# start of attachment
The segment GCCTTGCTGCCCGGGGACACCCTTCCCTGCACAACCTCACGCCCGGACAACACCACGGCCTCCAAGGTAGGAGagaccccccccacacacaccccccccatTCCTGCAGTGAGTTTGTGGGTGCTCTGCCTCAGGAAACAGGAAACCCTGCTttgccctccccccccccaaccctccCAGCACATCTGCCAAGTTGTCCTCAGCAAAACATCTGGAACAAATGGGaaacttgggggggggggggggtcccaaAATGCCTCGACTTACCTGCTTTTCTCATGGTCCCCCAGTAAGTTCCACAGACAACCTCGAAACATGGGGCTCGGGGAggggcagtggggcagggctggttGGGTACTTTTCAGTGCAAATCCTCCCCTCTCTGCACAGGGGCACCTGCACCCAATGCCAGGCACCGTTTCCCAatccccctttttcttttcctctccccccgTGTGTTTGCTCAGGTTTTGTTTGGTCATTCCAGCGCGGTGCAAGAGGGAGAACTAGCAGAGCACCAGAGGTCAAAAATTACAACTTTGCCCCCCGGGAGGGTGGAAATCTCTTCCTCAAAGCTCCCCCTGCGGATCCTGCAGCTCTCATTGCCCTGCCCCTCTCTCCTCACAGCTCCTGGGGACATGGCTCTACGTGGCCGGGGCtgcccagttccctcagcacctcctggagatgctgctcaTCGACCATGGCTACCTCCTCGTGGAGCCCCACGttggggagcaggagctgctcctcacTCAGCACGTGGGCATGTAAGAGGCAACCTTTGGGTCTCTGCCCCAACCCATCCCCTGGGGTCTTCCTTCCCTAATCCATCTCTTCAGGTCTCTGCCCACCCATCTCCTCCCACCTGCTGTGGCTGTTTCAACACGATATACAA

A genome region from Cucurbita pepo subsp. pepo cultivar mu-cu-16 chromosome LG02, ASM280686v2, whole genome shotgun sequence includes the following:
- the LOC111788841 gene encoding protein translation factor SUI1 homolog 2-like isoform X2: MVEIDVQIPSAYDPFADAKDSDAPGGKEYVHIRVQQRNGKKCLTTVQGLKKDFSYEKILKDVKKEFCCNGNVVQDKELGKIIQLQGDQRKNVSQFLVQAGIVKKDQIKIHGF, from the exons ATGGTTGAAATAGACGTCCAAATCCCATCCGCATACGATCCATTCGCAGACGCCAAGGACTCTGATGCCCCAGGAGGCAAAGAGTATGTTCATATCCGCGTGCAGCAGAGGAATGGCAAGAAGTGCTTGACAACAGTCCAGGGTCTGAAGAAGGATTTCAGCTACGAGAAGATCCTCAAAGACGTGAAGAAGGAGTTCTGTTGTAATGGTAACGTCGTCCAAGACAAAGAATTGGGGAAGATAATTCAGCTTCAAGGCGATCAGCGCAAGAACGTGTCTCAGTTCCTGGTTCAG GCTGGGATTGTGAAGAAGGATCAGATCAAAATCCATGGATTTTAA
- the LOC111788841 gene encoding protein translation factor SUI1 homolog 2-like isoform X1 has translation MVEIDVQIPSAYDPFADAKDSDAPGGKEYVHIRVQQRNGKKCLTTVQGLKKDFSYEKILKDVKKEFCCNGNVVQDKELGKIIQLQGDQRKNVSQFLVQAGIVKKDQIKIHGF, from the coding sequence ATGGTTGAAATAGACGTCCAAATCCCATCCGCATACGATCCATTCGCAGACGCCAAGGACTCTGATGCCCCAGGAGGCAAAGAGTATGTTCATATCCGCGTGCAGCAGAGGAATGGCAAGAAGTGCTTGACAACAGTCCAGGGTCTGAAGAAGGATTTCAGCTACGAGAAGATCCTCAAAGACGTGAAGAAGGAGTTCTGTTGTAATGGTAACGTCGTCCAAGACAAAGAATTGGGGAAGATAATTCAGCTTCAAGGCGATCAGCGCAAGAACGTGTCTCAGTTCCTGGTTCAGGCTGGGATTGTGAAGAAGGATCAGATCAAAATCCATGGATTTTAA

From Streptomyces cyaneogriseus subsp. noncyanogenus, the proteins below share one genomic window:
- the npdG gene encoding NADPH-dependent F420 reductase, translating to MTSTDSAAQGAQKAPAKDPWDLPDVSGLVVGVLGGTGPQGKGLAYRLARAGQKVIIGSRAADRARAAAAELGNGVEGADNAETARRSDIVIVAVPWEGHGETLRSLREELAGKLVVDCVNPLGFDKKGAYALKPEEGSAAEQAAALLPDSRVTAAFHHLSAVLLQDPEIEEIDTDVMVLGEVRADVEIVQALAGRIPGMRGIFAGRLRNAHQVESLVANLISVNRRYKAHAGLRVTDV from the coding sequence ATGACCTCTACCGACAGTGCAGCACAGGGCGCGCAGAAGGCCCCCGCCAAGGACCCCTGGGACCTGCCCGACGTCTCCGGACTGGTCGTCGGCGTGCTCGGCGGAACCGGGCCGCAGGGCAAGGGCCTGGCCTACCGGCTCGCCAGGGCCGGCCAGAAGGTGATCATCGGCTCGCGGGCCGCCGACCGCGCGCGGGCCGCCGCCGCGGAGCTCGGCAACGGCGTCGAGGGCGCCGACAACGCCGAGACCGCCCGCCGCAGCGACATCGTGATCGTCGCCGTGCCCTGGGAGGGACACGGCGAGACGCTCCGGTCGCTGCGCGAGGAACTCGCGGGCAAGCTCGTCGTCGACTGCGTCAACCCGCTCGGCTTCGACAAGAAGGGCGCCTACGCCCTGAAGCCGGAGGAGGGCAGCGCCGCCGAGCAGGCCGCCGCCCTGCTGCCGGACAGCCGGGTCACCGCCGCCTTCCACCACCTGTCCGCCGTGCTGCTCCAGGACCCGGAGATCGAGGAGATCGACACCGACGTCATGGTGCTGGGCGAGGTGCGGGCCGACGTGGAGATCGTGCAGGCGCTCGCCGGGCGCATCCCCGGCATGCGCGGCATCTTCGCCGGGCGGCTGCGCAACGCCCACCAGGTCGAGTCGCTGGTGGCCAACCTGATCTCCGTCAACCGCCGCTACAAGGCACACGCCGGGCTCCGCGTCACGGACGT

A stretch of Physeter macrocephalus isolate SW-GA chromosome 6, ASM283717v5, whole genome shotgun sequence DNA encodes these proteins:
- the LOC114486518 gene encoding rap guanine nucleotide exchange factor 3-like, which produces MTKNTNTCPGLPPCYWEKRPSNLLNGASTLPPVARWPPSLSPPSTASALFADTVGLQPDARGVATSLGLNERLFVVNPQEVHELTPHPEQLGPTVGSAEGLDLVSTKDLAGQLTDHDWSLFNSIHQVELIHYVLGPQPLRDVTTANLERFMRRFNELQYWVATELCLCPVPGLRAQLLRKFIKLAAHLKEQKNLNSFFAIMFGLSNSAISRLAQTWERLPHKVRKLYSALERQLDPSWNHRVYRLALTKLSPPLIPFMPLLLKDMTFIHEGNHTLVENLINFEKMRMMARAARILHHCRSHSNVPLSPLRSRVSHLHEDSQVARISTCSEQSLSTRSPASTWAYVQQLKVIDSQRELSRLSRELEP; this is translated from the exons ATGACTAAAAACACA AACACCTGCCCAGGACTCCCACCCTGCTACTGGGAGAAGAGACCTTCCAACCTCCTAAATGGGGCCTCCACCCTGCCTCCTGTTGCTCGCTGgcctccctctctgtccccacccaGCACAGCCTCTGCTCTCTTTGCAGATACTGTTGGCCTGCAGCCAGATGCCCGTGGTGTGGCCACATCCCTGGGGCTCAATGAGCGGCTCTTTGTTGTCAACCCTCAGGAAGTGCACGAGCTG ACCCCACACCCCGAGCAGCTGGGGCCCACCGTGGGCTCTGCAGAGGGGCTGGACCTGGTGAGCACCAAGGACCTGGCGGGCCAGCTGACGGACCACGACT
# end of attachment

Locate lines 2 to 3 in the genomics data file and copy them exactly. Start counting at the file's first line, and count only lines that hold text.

A genome region from Cucurbita pepo subsp. pepo cultivar mu-cu-16 chromosome LG02, ASM280686v2, whole genome shotgun sequence includes the following:
- the LOC111788841 gene encoding protein translation factor SUI1 homolog 2-like isoform X2: MVEIDVQIPSAYDPFADAKDSDAPGGKEYVHIRVQQRNGKKCLTTVQGLKKDFSYEKILKDVKKEFCCNGNVVQDKELGKIIQLQGDQRKNVSQFLVQAGIVKKDQIKIHGF, from the exons ATGGTTGAAATAGACGTCCAAATCCCATCCGCATACGATCCATTCGCAGACGCCAAGGACTCTGATGCCCCAGGAGGCAAAGAGTATGTTCATATCCGCGTGCAGCAGAGGAATGGCAAGAAGTGCTTGACAACAGTCCAGGGTCTGAAGAAGGATTTCAGCTACGAGAAGATCCTCAAAGACGTGAAGAAGGAGTTCTGTTGTAATGGTAACGTCGTCCAAGACAAAGAATTGGGGAAGATAATTCAGCTTCAAGGCGATCAGCGCAAGAACGTGTCTCAGTTCCTGGTTCAG GCTGGGATTGTGAAGAAGGATCAGATCAAAATCCATGGATTTTAA